Former Marvel chairman Stan Lee recently announced that Black Widow, the fierce Russian spy and agent of S.H.I.E.L.D. played by Scarlett Johansson in the current Marvel movies, might be the subject of a feature film. That would be really brilliant news for female superheroes ... except Lee doesn't expect Marvel Studios to bring Natalia Romanova's story to the big screen until after the company completes work on lesser-known heroes like Doctor Strange, the Guardians of the Galaxy and Ant-Man.
Not familiar with Ant-Man? Well, he's a scientist, capable of shrinking in size, armed with a helmet that can control ants, and -- spoiler alert -- a straight, white, male.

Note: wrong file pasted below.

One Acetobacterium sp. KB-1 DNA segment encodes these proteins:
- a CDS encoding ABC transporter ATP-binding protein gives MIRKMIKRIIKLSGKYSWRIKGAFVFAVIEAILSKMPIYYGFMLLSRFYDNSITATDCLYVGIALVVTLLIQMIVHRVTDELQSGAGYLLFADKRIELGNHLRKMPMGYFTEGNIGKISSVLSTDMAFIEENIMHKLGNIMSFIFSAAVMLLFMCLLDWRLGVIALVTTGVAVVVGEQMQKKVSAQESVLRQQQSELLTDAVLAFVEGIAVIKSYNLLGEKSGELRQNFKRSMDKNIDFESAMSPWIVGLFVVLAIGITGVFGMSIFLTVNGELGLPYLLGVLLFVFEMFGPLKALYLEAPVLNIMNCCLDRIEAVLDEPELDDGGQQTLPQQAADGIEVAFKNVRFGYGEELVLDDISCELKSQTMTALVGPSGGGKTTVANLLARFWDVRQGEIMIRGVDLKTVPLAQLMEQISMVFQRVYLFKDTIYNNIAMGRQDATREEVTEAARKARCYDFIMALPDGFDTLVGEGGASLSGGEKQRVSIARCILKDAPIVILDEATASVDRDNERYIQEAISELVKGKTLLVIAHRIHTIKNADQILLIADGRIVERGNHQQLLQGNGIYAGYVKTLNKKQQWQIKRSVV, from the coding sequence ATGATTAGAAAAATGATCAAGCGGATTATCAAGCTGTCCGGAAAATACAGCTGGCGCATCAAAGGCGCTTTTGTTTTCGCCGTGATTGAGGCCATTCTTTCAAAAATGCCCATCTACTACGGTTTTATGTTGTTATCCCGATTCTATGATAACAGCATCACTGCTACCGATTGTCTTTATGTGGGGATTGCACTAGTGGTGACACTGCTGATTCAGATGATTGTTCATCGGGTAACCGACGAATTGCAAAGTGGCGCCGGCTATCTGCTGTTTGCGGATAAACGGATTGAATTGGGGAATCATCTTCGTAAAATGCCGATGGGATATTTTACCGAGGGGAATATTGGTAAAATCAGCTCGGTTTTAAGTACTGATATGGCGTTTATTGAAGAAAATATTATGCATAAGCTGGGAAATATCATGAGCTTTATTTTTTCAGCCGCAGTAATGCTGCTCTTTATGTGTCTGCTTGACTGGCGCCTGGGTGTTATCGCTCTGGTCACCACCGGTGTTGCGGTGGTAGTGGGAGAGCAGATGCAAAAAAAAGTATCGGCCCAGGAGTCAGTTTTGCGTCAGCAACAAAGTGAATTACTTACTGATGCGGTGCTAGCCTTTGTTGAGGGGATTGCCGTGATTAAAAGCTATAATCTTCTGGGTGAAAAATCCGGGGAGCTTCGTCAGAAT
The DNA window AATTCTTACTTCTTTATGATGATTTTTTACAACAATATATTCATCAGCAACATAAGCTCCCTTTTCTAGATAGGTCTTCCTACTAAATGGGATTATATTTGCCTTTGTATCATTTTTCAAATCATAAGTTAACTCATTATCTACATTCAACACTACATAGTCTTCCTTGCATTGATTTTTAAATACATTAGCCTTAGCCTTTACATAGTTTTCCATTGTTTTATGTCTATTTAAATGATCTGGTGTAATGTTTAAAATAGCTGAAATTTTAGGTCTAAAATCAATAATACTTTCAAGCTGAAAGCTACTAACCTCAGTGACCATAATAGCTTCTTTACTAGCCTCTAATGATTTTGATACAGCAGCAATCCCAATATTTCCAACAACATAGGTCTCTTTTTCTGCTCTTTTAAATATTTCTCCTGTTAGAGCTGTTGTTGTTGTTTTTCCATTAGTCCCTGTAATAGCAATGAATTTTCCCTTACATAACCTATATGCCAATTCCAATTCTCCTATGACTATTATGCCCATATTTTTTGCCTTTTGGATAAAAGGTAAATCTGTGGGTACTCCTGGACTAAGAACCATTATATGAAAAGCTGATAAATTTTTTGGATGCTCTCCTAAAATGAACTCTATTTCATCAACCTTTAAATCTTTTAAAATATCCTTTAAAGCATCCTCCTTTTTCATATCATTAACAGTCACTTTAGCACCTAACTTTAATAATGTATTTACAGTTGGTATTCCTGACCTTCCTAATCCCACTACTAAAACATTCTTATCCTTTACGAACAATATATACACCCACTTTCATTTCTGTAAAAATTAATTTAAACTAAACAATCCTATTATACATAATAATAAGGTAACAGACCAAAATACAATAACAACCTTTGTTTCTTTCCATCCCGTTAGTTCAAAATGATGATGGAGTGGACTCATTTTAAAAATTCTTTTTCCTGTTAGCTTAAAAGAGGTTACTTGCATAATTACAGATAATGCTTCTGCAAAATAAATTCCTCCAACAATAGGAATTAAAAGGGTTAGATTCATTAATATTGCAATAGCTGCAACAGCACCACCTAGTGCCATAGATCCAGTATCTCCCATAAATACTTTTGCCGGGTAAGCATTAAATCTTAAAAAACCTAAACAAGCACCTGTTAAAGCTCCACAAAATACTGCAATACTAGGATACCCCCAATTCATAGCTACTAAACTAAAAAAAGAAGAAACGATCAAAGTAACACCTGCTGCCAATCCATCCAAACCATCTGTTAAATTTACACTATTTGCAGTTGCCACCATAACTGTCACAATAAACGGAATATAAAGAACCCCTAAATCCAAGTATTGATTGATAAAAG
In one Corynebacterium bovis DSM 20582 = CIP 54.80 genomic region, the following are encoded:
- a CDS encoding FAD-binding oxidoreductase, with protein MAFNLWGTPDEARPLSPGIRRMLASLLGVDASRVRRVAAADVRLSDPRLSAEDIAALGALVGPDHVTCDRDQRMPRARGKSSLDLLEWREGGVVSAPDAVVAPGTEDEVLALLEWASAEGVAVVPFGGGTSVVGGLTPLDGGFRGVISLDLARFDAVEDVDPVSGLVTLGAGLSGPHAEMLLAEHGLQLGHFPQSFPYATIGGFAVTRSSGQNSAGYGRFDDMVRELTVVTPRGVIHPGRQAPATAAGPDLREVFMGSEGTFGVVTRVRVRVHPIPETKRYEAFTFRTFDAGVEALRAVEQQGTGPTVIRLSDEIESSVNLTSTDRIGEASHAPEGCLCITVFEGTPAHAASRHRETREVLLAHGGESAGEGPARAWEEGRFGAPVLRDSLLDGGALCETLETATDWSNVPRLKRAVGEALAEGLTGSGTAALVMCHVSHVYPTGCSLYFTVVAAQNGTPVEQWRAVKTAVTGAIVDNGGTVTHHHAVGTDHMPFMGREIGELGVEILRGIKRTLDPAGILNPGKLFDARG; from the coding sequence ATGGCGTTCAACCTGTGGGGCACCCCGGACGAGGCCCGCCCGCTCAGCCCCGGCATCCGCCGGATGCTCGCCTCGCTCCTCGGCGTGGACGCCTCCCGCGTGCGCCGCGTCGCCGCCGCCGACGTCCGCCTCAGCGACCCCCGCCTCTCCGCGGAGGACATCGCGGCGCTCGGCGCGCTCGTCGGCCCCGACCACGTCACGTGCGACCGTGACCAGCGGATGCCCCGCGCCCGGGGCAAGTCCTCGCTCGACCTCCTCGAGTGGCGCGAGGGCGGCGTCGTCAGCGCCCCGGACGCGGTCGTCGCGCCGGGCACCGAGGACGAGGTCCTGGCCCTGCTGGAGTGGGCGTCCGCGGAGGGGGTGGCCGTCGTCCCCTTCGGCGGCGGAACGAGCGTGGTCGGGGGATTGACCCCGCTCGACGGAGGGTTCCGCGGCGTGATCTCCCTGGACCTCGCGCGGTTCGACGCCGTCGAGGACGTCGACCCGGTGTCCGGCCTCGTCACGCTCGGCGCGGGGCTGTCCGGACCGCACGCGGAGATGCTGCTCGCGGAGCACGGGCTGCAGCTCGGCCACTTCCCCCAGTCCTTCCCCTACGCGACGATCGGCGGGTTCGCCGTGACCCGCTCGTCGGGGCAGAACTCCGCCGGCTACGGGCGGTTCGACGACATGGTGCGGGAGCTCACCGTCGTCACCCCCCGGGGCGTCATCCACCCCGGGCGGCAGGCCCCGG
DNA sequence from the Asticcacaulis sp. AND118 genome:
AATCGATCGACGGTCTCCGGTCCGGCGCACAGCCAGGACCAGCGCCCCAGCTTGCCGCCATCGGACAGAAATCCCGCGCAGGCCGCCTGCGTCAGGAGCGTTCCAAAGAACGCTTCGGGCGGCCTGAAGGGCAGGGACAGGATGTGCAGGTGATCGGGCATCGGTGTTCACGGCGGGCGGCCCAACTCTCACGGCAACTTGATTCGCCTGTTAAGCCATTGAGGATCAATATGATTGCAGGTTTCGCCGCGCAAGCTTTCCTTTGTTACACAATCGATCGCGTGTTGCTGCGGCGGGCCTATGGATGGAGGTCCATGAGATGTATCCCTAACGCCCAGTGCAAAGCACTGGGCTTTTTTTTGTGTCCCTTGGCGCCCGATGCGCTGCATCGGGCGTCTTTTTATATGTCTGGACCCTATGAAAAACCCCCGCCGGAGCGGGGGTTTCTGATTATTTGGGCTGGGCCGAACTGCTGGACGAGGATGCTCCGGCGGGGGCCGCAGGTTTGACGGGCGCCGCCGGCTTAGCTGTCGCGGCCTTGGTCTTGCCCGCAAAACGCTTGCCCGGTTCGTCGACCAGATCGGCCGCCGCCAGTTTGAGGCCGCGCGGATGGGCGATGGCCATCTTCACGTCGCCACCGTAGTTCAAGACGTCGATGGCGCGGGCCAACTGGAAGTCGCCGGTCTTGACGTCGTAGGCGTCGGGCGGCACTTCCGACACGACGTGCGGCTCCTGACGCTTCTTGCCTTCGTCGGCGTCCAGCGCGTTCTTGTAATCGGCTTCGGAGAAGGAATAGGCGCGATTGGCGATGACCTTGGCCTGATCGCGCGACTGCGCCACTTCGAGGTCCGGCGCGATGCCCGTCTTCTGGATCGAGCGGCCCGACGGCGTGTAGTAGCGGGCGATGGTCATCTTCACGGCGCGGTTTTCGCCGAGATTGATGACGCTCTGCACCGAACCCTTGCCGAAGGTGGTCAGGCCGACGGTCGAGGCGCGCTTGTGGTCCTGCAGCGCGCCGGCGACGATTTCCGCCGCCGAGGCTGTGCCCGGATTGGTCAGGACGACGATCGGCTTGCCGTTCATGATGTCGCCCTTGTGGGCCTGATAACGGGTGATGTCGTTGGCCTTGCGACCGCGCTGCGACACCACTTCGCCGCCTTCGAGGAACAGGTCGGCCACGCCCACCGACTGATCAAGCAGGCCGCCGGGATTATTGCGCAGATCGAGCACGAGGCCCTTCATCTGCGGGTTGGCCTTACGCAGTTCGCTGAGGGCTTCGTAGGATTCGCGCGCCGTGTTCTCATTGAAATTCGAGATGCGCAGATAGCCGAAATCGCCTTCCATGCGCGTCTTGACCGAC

When you think about it, most superheros fit the demographic portion of that description. Of course, on some level, this reflects the fact that macro culture is defined by the straight, white, male. Yet, the trend is especially problematic when it comes to superheroes, because of the way in which superheroes are defined. For an archetype driven by the concept of strength in otherness, superhero legends have quite the problem with others.
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